It’s often said that the best leaders turn problems into opportunities, and when Kevin Unger began his role as vice president of administration and finance at Vancouver-based Regent College in 2008, there was no better time to prove that axiom true. He was brought on to tackle the college’s business reorganization, but his first day on the job just happened to be the same day that Lehman Brothers infamously collapsed, so he found himself with zero time to ease into his new role as endowments began to disappear before his eyes, forcing him to seek out alternate sources of funding for the school.
Within weeks of arriving at Regent, he had dived deep into its budget, jettisoning everything that was unnecessary, but the college still needed to make up for its income displacement to stay afloat. At the time, its business model, like those of most other private institutions, was heavily weighted toward tuition, with 75 percent of its income coming from student enrollment and the remaining 25 percent split between the escaping endowments and sporadic donations. Because of the top-heaviness of this tuition model, Regent was unable to react to the market’s changes.
“Typically, when there’s an economic downturn, schools actually see an uptick in their enrollment because the opportunity cost is so much less,” Unger says. “But this was different because it was a credit crisis, so people couldn’t access credit, student loans, or equity in their homes to go study.” Therefore, Unger and Regent began to introduce ideas designed to help shift the school toward a more sustainable business model.
One of the first ideas was a mixed-used residential, retail, and conference space that the college plans to build on nearby raw land that used to be a parking lot. It will be completed by 2015, and by charging rent on the building, Regent hopes to reduce tuition to 50 percent of its income—a significant decrease.
Since the recession, Unger has watched both enrollment and revenue go back up while costs continue to go down. He credits Regent’s focus on efficiency as a major contributing factor, but he also notes that the school has worked hard to rebuild its brand. The college has created a film-based course called ReFrame that captures the Regent experience in 10 40-minute episodes, and the college’s faculty members are actively increasing the number of public-speaking engagements they host both at the university and around the globe in order to broaden the reach of Regent’s name. The school has also revamped its online presence and garnered several awards in the process.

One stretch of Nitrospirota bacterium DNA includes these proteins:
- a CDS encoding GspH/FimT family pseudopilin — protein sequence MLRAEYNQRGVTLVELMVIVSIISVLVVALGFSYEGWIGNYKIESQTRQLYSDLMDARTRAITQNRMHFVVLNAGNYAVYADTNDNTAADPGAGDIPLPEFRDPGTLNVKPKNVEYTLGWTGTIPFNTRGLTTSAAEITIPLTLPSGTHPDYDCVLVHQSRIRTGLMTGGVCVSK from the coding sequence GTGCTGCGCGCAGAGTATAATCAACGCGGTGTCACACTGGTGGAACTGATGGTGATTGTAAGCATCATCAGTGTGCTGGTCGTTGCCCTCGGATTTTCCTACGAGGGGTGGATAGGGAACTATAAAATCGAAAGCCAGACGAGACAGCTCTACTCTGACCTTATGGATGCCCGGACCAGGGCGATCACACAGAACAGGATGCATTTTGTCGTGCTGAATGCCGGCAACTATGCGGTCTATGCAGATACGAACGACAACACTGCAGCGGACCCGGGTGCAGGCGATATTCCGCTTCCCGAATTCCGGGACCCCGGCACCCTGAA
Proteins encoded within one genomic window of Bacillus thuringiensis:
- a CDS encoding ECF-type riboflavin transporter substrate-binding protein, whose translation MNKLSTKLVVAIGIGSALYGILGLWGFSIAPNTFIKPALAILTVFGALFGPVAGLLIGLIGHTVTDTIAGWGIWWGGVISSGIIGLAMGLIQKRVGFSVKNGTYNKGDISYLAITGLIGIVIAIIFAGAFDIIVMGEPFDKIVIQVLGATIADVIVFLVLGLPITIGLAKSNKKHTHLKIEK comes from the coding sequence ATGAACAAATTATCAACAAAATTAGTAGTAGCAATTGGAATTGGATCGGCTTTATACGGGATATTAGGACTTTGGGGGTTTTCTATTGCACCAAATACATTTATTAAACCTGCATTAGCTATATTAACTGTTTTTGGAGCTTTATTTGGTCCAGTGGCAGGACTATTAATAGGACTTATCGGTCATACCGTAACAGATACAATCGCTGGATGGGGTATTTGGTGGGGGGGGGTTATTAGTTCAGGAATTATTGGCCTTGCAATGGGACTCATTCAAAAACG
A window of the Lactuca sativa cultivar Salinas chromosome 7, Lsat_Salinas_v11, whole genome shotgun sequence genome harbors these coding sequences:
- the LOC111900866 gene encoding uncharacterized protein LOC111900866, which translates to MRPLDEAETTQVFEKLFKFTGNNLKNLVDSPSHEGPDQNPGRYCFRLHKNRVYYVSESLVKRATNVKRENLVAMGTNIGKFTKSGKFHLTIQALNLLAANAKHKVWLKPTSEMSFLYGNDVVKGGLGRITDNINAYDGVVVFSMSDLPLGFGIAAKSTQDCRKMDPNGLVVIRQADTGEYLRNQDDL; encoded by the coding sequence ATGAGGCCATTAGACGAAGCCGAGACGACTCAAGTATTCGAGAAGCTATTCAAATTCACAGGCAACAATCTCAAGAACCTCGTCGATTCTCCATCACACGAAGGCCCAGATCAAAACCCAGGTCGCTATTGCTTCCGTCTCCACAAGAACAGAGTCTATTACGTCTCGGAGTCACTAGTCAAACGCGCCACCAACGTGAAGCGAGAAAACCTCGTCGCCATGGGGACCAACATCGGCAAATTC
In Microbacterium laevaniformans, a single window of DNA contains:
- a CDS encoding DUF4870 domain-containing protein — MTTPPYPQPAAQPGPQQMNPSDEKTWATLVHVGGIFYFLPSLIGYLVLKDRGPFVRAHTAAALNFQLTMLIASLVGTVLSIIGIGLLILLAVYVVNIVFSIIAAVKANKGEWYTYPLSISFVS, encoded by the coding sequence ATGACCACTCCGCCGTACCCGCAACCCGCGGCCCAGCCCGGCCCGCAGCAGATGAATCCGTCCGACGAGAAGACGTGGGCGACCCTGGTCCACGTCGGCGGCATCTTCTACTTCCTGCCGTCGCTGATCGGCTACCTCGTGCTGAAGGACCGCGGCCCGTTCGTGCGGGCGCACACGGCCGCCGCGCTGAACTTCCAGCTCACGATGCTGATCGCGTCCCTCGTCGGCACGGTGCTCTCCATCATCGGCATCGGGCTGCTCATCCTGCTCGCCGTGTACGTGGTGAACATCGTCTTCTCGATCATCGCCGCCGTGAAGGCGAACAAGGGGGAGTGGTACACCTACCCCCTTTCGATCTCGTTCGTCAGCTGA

Facts & Figures
Years since Regent College’s founding, in 1968
Full-time faculty at the school
Annual operating budget
Alums around the world, in more than 90 countries
Percentage points by which
Regent hopes to decrease its reliance on tuition revenue
The revamp wasn’t without some hard choices, though. “Higher education is terrible at scaling itself; it’s not like we’re building widgets and you can just shut off a machine,” Unger says, noting, as an example, that whether the college has 100 or 10,000 students, it still needs a registrar. So, instead of focusing on what it couldn’t change, the school doubled down on the IT side. It eliminated most third-party software and built its own proprietary programs, resulting in hundreds of thousands of dollars in savings and a more efficient and streamlined system.
Unger’s career, by his own admission, has been an unexpected adventure. Before he joined Regent, he worked his way up the hotel industry in Banff, Alberta, going from night shifts at a front desk to oversight of nine hotels, a handful of restaurants, and all accompanying retail spaces. Now, after six years of straightening out Regent’s financial structure, he’s moving on again to the next adventure, supporting his wife by following her to London, where she plans to go back to school.
“My career has been just following my curiosity and seeing where it takes me,” Unger says. He’ll soon be an ocean away, but his contributions will be shaping Regent for years to come, and hopefully he’ll continue transforming problems into opportunities.